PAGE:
In the end of August, I started to the next adventure: a six week trip to South America. I didn’t really plan out the whole journey ahead, in fact, I just booked a flight to Santiago de Chile and the return from Brasilia in advance. Everything in between was then kind of spontaneous.
Arriving in Santiago de Chile, I spend some days in the house of a befriended family, which I got to know 4 years ago during a trip in Peru. Coming from the German summer, I first needed to get used to the temperatures in Santiago. It was the only time during my journey, that I was happy to have brought my winter boots. I wouldn’t use them for the next 5 weeks of my trip.
A part of the time in Santiago I was still working on a consultancy I accepted some weeks ago: the translation of a toolkit about solar irrigation from English into Spanish. Exactly 2 weeks later, I saw my translated work on a training seminar in La Paz, but I will come to this.
Beside the translation work, I wandered around in Santiago, but I still don’t have this right connection to the city. So, I wasn’t too sad to leave after a few days direction north: to Arica!
I didn’t want to take flights within South America, to see a bit more of the country and really get a feeling for the distances. By the way, I think there is nothing more comfortable than Bus Trips (of course the bus should be somehow in a good condition): there is always something to see outside, the seats are very cushy and for the time being in the bus, letting your thoughts fly. Of course you should bring enough food with you 🙂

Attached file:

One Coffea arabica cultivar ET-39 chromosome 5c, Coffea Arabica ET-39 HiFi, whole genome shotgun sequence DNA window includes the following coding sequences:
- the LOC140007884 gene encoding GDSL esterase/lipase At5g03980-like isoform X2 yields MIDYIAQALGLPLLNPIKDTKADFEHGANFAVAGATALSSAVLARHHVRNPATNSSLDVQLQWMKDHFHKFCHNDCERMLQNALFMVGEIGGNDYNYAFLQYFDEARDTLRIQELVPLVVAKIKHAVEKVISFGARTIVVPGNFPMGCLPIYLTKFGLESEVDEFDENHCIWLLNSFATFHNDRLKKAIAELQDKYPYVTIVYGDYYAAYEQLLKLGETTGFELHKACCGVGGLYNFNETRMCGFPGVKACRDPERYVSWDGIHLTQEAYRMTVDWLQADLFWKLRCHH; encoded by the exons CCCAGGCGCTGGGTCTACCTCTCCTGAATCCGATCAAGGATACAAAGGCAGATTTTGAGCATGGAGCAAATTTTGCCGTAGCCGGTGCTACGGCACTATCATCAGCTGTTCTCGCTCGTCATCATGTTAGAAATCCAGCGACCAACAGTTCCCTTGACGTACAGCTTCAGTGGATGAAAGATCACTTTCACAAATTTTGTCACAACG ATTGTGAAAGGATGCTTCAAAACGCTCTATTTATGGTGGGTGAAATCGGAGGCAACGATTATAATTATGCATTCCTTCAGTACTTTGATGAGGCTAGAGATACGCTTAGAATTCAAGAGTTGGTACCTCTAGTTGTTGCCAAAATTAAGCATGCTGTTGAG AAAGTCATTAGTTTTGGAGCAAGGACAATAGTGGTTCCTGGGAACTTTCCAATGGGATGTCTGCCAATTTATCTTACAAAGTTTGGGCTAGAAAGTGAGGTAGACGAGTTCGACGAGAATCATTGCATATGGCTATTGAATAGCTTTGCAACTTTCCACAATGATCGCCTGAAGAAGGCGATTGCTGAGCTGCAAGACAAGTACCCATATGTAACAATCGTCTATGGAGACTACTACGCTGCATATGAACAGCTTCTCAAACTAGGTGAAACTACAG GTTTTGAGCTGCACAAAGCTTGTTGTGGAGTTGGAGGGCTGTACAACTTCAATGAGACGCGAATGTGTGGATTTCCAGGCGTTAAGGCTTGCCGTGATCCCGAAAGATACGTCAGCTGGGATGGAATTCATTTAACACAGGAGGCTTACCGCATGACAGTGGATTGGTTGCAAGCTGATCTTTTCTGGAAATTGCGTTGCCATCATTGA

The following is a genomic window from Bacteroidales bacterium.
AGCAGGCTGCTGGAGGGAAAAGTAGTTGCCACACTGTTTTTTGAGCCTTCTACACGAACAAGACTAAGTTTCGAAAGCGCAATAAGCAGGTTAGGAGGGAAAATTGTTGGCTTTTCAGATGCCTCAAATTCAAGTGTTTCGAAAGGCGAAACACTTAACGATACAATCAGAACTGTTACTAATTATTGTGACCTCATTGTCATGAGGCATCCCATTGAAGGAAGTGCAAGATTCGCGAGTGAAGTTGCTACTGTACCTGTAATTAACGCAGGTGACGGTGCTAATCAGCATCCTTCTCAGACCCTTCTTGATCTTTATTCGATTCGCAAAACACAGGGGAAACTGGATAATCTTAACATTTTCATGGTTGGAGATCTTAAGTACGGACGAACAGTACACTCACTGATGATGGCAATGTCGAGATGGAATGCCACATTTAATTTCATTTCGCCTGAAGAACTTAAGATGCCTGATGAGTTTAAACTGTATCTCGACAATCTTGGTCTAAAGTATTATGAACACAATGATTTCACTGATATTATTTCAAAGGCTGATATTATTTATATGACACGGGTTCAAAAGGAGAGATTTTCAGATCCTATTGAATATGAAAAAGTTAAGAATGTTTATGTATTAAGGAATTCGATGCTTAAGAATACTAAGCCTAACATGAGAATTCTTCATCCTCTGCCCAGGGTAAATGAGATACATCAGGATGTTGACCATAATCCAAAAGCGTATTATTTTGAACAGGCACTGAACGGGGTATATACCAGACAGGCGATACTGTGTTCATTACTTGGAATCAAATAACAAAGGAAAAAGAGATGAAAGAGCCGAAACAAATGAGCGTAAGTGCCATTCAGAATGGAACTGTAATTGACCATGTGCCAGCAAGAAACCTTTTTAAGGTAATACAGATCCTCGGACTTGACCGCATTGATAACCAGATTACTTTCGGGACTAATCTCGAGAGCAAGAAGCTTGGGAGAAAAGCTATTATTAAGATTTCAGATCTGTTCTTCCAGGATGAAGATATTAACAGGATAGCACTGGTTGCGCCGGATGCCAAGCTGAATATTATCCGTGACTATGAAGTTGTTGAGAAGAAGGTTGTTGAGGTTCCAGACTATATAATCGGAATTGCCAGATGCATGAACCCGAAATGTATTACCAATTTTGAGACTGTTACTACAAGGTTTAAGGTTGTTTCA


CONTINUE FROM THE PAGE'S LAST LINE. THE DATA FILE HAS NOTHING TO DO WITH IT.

By that, a 28 hour bus ride from Santiago to Arica passed quite quickly. Arica is a wonderful
city. It was the third time I have been there, staying in the wonderful Sunny Day Hostal. I took some surfing lessons, went to the city with some other travellers and spend a good time in the small fishery harbour, observing the
fisherman doing their business. It is said, that the Chilean Spanish is one of the hardest to understand. I think it can only be topped by the Spanish of a Chilean fisherman. I met Ángelo, a middle aged fisher, who was cleaning some fish during we talked. I was always happy to understand a word here and there, but somehow we managed to understand each other, at least a bit.
I also met with Reinhold, a German engineer, who already lived a good part of his live in Arica. We were the trainers of a workshop on solar irrigation in November 2017 in Santiago de Chile. We drove around and visited some of the solar water systems, he installed in the region. Arica is surrounded by deserts and is with some of the lowest annual rainfall rates anywhere in the world, with only 0.76 mm / year (just as a comparison, in Stuttgart we got around 720 mm / year).
In the valleys around Arica, vegetable production is done the whole year. With two ‘minor’ problems:
- the soils are very sandy and not of a good quality
- there is no water
So, under high input of both, fertilizer and irrigation, the yields are very high, due to the perfect climatic situation. And while the German farmers had very high losses on their maize due to the drought, I wondered about the maize in Arica: The same day I saw freshly sprouting maize plants, very well-developed maize plants and plants shortly before harvest. Seasons doesn’t count in Arica.
As Arica is located very close to the Peruvian boarder, I went to Tacna, on the Peruvian site for a day trip and found, what I heard before. Countless doctors, dentists and good food. Chileans in the North tend to travel to Tacna for medical treatments, as it is way cheaper than in their country. My expectations of the train which circulates between Arica and Tacna weren’t completely fulfilled, as the train was more like a bus on rails, but anyhow it was a good experience.
Then, after a week in Arica it was time to go on. Bolivia was waiting. My Bolivia!